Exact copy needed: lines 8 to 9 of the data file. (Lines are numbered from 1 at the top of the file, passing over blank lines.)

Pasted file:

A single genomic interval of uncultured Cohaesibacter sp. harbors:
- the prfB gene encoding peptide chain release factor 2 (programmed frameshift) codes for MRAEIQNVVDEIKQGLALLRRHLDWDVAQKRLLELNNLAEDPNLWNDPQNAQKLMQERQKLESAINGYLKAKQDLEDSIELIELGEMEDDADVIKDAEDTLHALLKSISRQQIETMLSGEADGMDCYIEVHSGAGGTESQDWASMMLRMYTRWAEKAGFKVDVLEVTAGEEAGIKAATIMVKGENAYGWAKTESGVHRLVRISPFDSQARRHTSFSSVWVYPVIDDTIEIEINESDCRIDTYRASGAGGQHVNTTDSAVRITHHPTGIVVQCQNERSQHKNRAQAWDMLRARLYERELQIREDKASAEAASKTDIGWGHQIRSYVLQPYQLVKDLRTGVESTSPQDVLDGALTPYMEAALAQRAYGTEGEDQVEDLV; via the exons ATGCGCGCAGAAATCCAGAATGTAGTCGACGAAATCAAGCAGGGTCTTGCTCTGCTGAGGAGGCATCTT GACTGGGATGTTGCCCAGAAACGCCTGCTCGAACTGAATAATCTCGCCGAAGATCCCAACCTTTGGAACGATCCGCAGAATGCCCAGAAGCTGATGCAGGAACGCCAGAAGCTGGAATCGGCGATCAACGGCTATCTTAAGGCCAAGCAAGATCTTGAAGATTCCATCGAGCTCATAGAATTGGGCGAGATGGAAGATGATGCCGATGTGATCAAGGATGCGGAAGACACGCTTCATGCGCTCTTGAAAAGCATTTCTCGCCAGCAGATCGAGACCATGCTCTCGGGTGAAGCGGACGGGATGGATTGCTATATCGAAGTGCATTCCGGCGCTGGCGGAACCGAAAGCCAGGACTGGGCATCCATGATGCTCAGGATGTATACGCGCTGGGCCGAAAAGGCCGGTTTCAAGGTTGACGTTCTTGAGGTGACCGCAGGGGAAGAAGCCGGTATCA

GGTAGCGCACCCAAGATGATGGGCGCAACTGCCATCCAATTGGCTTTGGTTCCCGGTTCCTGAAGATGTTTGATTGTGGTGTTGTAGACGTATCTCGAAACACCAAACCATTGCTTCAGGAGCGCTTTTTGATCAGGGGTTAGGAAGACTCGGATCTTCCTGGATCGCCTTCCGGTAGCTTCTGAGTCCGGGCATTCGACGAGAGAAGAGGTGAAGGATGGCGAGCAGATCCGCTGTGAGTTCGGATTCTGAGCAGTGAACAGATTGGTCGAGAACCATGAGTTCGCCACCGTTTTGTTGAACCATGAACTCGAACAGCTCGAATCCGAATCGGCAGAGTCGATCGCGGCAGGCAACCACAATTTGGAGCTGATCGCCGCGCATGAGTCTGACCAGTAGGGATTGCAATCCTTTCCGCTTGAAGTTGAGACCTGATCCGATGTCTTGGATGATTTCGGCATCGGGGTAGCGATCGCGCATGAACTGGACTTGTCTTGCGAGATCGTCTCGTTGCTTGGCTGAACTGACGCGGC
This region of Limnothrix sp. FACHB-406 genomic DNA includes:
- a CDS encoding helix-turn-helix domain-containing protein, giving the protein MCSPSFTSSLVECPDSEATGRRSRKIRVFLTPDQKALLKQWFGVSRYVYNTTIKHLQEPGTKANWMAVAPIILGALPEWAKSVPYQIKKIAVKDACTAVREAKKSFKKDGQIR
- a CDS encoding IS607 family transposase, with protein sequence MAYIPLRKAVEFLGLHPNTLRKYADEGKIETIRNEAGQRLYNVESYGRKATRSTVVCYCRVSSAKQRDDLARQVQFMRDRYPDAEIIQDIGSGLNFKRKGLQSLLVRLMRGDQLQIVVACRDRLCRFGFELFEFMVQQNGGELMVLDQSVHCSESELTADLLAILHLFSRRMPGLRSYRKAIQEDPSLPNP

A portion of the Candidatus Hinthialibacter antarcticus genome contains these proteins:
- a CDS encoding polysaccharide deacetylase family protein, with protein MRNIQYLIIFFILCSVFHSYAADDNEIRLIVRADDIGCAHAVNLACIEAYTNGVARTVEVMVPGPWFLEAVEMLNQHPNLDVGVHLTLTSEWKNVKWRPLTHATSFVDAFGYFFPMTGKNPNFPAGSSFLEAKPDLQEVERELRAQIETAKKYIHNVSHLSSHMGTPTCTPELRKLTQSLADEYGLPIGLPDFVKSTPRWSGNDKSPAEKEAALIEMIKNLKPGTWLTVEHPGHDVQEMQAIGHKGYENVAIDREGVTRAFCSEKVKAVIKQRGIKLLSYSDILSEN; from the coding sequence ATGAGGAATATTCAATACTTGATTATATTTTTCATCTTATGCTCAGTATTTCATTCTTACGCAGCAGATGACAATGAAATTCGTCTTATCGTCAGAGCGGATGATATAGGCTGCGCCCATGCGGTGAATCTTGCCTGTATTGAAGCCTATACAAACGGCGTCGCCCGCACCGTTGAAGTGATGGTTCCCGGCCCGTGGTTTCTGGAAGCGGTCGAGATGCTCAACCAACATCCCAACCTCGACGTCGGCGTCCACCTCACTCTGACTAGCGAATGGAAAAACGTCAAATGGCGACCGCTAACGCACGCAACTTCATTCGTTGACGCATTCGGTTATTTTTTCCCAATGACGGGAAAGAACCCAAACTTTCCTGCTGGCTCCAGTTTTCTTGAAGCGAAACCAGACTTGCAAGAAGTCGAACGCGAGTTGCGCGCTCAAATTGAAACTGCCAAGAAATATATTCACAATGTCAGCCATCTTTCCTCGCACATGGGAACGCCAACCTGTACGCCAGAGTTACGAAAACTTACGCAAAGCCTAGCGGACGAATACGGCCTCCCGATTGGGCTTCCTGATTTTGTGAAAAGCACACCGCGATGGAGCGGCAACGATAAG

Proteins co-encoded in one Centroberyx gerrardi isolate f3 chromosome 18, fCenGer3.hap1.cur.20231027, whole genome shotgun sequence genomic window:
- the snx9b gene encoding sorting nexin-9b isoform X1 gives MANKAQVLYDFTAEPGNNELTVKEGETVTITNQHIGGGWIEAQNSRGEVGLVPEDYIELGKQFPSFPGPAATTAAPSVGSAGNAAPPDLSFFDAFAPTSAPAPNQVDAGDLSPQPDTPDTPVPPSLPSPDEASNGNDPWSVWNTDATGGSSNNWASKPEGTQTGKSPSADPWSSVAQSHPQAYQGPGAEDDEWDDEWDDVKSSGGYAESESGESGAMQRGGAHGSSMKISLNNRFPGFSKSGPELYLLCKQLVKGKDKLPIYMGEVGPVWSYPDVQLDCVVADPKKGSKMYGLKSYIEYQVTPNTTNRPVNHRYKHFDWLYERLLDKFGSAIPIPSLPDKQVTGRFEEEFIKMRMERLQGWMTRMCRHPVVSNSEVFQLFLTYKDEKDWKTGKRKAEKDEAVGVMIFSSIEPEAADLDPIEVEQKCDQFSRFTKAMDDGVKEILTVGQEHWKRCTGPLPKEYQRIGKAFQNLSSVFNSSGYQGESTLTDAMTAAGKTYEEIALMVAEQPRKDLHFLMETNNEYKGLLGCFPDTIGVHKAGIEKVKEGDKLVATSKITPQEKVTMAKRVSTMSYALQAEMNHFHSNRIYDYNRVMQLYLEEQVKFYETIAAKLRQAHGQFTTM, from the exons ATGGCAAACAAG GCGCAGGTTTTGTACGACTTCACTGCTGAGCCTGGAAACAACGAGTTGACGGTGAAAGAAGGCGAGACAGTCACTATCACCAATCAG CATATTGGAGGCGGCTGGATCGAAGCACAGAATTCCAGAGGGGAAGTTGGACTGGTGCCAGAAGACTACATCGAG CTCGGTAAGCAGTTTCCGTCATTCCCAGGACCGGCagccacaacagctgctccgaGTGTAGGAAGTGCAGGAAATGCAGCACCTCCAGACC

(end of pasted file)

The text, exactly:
- a CDS encoding polysaccharide deacetylase family protein, with protein MRNIQYLIIFFILCSVFHSYAADDNEIRLIVRADDIGCAHAVNLACIEAYTNGVARTVEVMVPGPWFLEAVEMLNQHPNLDVGVHLTLTSEWKNVKWRPLTHATSFVDAFGYFFPMTGKNPNFPAGSSFLEAKPDLQEVERELRAQIETAKKYIHNVSHLSSHMGTPTCTPELRKLTQSLADEYGLPIGLPDFVKSTPRWSGNDKSPAEKEAALIEMIKNLKPGTWLTVEHPGHDVQEMQAIGHKGYENVAIDREGVTRAFCSEKVKAVIKQRGIKLLSYSDILSEN; from the coding sequence ATGAGGAATATTCAATACTTGATTATATTTTTCATCTTATGCTCAGTATTTCATTCTTACGCAGCAGATGACAATGAAATTCGTCTTATCGTCAGAGCGGATGATATAGGCTGCGCCCATGCGGTGAATCTTGCCTGTATTGAAGCCTATACAAACGGCGTCGCCCGCACCGTTGAAGTGATGGTTCCCGGCCCGTGGTTTCTGGAAGCGGTCGAGATGCTCAACCAACATCCCAACCTCGACGTCGGCGTCCACCTCACTCTGACTAGCGAATGGAAAAACGTCAAATGGCGACCGCTAACGCACGCAACTTCATTCGTTGACGCATTCGGTTATTTTTTCCCAATGACGGGAAAGAACCCAAACTTTCCTGCTGGCTCCAGTTTTCTTGAAGCGAAACCAGACTTGCAAGAAGTCGAACGCGAGTTGCGCGCTCAAATTGAAACTGCCAAGAAATATATTCACAATGTCAGCCATCTTTCCTCGCACATGGGAACGCCAACCTGTACGCCAGAGTTACGAAAACTTACGCAAAGCCTAGCGGACGAATACGGCCTCCCGATTGGGCTTCCTGATTTTGTGAAAAGCACACCGCGATGGAGCGGCAACGATAAG

Proteins co-encoded in one Centroberyx gerrardi isolate f3 chromosome 18, fCenGer3.hap1.cur.20231027, whole genome shotgun sequence genomic window: